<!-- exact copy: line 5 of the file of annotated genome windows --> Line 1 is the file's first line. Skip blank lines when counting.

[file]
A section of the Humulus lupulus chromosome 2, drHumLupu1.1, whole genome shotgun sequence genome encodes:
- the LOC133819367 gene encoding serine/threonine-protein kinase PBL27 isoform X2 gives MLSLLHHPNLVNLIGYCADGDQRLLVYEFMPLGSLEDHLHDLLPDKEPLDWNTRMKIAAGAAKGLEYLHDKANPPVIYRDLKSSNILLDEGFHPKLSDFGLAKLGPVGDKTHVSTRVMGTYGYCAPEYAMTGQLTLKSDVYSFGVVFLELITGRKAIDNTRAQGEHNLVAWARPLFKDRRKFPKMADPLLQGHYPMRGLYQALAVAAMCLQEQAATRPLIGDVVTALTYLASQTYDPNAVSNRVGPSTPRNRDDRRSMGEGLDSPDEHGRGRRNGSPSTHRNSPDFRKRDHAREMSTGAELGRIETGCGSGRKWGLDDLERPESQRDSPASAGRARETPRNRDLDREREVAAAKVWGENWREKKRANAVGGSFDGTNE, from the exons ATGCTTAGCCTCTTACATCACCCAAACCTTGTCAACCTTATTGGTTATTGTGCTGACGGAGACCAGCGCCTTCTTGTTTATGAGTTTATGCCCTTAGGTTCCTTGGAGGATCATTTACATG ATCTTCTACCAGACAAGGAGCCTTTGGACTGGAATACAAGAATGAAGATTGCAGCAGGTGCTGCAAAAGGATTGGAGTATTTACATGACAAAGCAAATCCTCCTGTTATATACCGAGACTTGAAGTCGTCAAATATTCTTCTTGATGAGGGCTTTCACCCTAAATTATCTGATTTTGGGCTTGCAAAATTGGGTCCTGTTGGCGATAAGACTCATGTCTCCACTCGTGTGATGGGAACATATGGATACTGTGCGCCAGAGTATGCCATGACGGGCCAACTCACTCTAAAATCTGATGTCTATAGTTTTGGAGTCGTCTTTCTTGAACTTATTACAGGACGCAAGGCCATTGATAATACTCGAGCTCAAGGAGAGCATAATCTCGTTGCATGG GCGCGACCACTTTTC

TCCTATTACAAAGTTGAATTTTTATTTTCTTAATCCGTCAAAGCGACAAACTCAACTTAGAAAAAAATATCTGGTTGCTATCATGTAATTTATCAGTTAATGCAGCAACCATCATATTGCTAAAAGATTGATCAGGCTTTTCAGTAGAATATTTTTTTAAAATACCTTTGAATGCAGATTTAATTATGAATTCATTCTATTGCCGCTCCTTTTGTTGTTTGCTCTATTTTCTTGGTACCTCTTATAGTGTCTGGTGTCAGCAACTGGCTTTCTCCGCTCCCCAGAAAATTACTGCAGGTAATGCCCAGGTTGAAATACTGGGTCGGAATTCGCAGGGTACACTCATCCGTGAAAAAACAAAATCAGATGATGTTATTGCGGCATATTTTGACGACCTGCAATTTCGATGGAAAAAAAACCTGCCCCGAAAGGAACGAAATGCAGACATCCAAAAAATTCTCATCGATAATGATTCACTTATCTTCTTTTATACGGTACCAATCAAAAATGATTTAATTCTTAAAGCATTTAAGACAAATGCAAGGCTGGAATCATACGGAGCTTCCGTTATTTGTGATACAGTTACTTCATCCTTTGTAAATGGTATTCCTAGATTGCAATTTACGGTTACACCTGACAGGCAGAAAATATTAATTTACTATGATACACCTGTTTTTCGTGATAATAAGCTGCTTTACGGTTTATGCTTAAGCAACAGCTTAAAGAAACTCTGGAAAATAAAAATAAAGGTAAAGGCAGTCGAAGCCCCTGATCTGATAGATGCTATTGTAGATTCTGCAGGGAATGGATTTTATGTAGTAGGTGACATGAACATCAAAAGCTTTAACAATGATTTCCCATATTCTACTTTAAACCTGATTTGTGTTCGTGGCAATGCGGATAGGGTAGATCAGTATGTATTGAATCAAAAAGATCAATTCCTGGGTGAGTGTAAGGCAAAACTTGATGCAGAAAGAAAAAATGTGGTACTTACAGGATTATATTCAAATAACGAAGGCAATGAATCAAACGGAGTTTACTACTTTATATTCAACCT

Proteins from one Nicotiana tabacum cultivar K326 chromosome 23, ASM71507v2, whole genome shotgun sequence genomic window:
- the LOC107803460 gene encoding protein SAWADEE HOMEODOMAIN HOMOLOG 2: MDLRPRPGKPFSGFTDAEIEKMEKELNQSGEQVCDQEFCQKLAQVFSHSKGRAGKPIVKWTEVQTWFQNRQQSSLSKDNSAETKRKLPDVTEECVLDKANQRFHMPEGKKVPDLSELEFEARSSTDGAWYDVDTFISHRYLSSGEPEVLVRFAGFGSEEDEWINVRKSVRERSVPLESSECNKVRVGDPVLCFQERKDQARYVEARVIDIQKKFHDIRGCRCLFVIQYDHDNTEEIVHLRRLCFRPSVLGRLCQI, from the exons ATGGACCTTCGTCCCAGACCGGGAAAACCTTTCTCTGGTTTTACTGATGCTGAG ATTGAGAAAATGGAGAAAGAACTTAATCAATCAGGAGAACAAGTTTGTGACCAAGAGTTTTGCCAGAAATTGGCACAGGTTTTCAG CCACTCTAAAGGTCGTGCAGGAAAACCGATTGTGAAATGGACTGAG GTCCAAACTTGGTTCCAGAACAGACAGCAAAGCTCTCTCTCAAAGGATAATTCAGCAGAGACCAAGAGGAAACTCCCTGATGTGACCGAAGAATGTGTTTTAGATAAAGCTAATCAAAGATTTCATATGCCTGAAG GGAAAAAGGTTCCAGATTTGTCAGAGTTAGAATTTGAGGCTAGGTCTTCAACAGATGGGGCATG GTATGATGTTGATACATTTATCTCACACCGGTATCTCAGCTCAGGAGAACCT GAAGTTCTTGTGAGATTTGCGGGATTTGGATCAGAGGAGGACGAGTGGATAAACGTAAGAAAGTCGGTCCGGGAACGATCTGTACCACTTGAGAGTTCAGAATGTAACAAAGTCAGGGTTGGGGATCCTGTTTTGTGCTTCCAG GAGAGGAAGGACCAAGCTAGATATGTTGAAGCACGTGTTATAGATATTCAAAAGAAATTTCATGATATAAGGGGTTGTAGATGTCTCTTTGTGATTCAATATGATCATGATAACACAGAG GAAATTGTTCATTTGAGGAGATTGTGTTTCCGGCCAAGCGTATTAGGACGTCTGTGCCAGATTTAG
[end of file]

- the LOC107803460 gene encoding protein SAWADEE HOMEODOMAIN HOMOLOG 2: MDLRPRPGKPFSGFTDAEIEKMEKELNQSGEQVCDQEFCQKLAQVFSHSKGRAGKPIVKWTEVQTWFQNRQQSSLSKDNSAETKRKLPDVTEECVLDKANQRFHMPEGKKVPDLSELEFEARSSTDGAWYDVDTFISHRYLSSGEPEVLVRFAGFGSEEDEWINVRKSVRERSVPLESSECNKVRVGDPVLCFQERKDQARYVEARVIDIQKKFHDIRGCRCLFVIQYDHDNTEEIVHLRRLCFRPSVLGRLCQI, from the exons ATGGACCTTCGTCCCAGACCGGGAAAACCTTTCTCTGGTTTTACTGATGCTGAG ATTGAGAAAATGGAGAAAGAACTTAATCAATCAGGAGAACAAGTTTGTGACCAAGAGTTTTGCCAGAAATTGGCACAGGTTTTCAG CCACTCTAAAGGTCGTGCAGGAAAACCGATTGTGAAATGGACTGAG GTCCAAACTTGGTTCCAGAACAGACAGCAAAGCTCTCTCTCAAAGGATAATTCAGCAGAGACCAAGAGGAAACTCCCTGATGTGACCGAAGAATGTGTTTTAGATAAAGCTAATCAAAGATTTCATATGCCTGAAG GGAAAAAGGTTCCAGATTTGTCAGAGTTAGAATTTGAGGCTAGGTCTTCAACAGATGGGGCATG GTATGATGTTGATACATTTATCTCACACCGGTATCTCAGCTCAGGAGAACCT GAAGTTCTTGTGAGATTTGCGGGATTTGGATCAGAGGAGGACGAGTGGATAAACGTAAGAAAGTCGGTCCGGGAACGATCTGTACCACTTGAGAGTTCAGAATGTAACAAAGTCAGGGTTGGGGATCCTGTTTTGTGCTTCCAG GAGAGGAAGGACCAAGCTAGATATGTTGAAGCACGTGTTATAGATATTCAAAAGAAATTTCATGATATAAGGGGTTGTAGATGTCTCTTTGTGATTCAATATGATCATGATAACACAGAG GAAATTGTTCATTTGAGGAGATTGTGTTTCCGGCCAAGCGTATTAGGACGTCTGTGCCAGATTTAG